2 Information about the Early Childhood Service



Ministry of Education profile number


Licence type

Free Kindergarten

Licensed under

Education (Early Childhood Services) Regulations 2008

Number licensed for

34 children aged over 2

Service roll


Gender composition

Girls 24, Boys 23

Ethnic composition



Other ethnic groups




Percentage of qualified teachers

0-49% 50-79% 80%

Based on funding rates


Reported ratios of staff to children

Over 2


Meets minimum requirements

Review team on site

March 2017

Date of this report

27 April 2017

Most recent ERO report(s)


Education Review

August 2013

Education Review

June 2010

Education Review

December 2005

3 General Information about Early Childhood Reviews

ERO’s Evaluation Framework

ERO’s overarching question for an early childhood education review is ‘How well placed is this service to promote positive learning outcomes for children?’ ERO focuses on the following factors as described in the bicultural framework Ngā Pou Here:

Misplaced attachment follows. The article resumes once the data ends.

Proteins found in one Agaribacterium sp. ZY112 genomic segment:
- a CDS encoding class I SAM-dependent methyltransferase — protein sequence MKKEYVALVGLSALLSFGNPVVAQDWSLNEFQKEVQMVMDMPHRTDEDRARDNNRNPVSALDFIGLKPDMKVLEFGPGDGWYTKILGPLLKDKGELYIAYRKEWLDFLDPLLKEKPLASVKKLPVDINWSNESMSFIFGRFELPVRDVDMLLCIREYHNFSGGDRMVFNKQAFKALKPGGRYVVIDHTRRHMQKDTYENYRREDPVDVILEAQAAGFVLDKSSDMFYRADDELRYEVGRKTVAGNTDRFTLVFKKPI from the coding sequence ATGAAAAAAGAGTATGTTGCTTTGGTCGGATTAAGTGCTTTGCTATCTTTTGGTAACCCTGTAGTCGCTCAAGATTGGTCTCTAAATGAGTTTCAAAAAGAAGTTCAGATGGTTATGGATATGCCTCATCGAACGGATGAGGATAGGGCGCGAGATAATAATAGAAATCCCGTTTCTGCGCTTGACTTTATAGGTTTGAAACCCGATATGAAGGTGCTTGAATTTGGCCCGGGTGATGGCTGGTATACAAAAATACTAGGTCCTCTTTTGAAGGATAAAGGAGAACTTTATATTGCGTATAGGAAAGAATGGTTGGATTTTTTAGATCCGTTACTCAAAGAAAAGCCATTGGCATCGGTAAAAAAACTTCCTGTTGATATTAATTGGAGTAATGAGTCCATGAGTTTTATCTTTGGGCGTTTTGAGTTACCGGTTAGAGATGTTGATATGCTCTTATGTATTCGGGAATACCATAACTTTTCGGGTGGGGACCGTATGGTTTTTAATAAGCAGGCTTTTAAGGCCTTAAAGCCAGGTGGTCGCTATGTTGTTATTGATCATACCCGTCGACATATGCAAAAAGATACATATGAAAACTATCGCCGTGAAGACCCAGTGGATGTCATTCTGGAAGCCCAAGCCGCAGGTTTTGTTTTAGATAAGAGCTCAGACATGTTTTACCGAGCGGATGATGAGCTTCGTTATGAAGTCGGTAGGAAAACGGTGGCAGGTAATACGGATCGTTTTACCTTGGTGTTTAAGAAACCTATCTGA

Pou Whakahaere – how the service determines its vision, philosophy and direction to ensure positive outcomes for children

Pou Ārahi – how leadership is enacted to enhance positive outcomes for children

Mātauranga – whose knowledge is valued and how the curriculum is designed to achieve positive outcomes for children

Tikanga whakaako – how approaches to teaching and learning respond to diversity and support positive outcomes for children.